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INDIA & FTA- Economic globalization & Protectionism

INDIA & FTA- Economic globalization & Protectionism

While India is surely a much more open economy than it was three decades ago, globally, India continues to remain relatively closed when compared to other major economies.

Refusing RCEP:

  • Refusing to sign RCEP — a sign of weakness, not boldness.
  • India is now truly at the margins of the regional and global economy.
  • With trade multilateralism at the World Trade Organization (WTO) remaining sluggish, FTAs are the gateways for international trade.
  • By not being part of any major FTA, India cannot be part of the global value chains.
  • India’s competitors such as the East Asian nations, by virtue of they being embedded in mega-FTAs, are in a far superior position to be part of global value chains and attract foreign investment.

Impugning FTAs for deindustrialization means being oblivious to the real problem of the Indian industry— which is the lack of competitiveness and absence of structural reforms.


Economic Globalization has benefitted India:

  • Post-1991, the Indian economy grew at a faster pace, ushering in an era of economic prosperity.
  • Poverty in rural and urban India, which stood at close to 40% in 2004-05, almost halved to about 20% by 2011-12. Because India clocking an average economic growth rate of almost 8% with international trade.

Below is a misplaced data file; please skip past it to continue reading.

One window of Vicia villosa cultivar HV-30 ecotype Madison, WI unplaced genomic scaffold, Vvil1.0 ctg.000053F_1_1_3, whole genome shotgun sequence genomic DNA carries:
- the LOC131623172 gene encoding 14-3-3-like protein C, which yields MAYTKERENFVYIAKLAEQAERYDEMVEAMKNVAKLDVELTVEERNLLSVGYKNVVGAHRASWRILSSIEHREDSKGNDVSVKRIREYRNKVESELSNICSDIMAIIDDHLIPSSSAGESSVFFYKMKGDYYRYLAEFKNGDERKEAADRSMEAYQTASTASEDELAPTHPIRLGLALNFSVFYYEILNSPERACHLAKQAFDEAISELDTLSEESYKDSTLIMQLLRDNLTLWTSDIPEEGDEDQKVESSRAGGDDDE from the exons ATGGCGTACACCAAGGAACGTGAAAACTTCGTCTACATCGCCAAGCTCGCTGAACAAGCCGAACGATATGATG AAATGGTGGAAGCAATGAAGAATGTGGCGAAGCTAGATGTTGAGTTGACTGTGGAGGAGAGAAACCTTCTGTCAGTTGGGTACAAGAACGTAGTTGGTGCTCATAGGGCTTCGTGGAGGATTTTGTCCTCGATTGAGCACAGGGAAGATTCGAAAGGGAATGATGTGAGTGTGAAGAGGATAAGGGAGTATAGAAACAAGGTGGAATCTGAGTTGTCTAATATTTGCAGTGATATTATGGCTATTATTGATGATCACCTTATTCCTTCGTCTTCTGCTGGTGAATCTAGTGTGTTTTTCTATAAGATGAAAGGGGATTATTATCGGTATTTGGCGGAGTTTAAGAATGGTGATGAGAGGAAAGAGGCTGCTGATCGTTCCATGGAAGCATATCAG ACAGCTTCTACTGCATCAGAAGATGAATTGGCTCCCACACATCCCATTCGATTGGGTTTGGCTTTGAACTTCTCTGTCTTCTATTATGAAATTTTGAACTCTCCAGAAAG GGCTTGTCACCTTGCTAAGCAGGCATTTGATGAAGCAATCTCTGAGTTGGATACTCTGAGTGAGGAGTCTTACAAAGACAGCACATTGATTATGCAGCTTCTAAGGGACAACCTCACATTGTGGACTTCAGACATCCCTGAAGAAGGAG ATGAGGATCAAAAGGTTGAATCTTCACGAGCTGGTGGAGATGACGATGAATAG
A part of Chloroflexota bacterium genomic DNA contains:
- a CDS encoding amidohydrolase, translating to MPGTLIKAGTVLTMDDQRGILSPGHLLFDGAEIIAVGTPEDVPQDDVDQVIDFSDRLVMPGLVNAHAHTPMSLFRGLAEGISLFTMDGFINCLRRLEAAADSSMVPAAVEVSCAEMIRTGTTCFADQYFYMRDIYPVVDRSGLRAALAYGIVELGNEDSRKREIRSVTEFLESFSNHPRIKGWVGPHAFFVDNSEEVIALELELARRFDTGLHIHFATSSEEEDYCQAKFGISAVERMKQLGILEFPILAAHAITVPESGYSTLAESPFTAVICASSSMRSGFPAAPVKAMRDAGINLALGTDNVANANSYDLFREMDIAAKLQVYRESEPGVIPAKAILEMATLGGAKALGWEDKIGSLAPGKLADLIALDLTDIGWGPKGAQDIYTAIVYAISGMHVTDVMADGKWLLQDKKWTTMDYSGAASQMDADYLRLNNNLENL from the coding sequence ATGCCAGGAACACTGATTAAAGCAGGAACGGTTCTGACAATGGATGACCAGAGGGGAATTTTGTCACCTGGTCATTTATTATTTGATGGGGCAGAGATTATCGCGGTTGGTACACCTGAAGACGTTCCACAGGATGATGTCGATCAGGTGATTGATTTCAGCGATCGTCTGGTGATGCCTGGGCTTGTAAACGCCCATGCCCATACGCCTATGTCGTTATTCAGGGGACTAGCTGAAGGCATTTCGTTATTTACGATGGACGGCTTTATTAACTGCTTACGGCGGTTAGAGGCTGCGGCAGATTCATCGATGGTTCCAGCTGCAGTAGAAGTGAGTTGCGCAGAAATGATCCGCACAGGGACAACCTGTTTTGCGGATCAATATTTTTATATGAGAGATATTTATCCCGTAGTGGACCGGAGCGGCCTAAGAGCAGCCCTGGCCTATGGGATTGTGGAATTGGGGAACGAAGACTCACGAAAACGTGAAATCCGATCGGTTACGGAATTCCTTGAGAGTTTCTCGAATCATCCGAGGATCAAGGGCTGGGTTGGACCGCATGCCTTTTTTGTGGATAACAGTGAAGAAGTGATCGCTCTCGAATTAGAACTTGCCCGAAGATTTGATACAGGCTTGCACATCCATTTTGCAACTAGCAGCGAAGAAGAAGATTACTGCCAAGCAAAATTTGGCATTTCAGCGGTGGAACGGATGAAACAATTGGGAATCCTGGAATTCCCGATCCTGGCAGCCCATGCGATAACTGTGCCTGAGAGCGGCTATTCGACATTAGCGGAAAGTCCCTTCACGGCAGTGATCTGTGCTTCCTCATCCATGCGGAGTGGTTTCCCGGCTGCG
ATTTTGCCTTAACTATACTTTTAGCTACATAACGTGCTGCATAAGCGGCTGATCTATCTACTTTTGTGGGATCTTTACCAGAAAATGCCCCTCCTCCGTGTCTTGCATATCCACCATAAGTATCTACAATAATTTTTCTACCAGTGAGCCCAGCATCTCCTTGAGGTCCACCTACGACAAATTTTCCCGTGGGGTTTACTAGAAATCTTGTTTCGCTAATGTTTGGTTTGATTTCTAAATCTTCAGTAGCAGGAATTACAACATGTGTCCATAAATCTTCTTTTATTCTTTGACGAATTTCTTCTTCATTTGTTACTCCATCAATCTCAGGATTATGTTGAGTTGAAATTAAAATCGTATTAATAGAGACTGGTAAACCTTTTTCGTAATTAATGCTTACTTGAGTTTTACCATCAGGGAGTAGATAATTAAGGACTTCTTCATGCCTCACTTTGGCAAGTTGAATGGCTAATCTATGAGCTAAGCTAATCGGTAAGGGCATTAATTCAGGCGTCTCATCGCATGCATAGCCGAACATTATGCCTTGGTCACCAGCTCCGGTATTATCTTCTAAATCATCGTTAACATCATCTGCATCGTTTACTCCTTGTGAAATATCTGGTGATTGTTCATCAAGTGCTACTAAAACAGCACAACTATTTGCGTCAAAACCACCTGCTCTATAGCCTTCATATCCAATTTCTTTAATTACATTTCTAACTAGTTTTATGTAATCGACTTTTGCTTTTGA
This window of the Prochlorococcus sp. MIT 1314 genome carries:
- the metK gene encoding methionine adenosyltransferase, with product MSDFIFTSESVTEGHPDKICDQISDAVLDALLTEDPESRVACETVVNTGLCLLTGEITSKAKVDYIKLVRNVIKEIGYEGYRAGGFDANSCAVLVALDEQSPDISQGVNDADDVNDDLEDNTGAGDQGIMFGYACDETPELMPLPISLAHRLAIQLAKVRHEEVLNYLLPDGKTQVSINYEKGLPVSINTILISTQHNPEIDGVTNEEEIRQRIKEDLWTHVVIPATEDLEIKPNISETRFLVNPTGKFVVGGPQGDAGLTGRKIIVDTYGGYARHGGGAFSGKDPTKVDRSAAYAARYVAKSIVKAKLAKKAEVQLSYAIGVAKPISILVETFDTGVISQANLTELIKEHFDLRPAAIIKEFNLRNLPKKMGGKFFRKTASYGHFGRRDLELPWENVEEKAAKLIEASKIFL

Ideological Economics of the Modi Government: Swadeshi and Vocal for Local

  • Narendra Modi government has started walking on the path shown by its ideological gurus.
  • Tariffs have been increased, FTAs are being demonized, and ‘vocal for local’, which strikes at the heart of international trade and globalization, is the new mantra.


  • Government shielded the domestic industry from competition by putting up protectionist barriers.
  • United Nations Conference on Trade and Development, on the import restrictiveness index, India figures in the ‘very restrictive’ category.
  • From 1995-2019, India has initiated antidumping measures 972 times (the highest in the world), zealously endeavoring to protect domestic industry.

The Prime Minister’s desire to make India a global destination for foreign investment is a pipe dream because it is naïve to expect foreign investors to be gung-ho about investing in India if trade protectionism is the government’s official policy.

The mask of economic liberalism is finally off and the real ideological colors are there for everyone to see.

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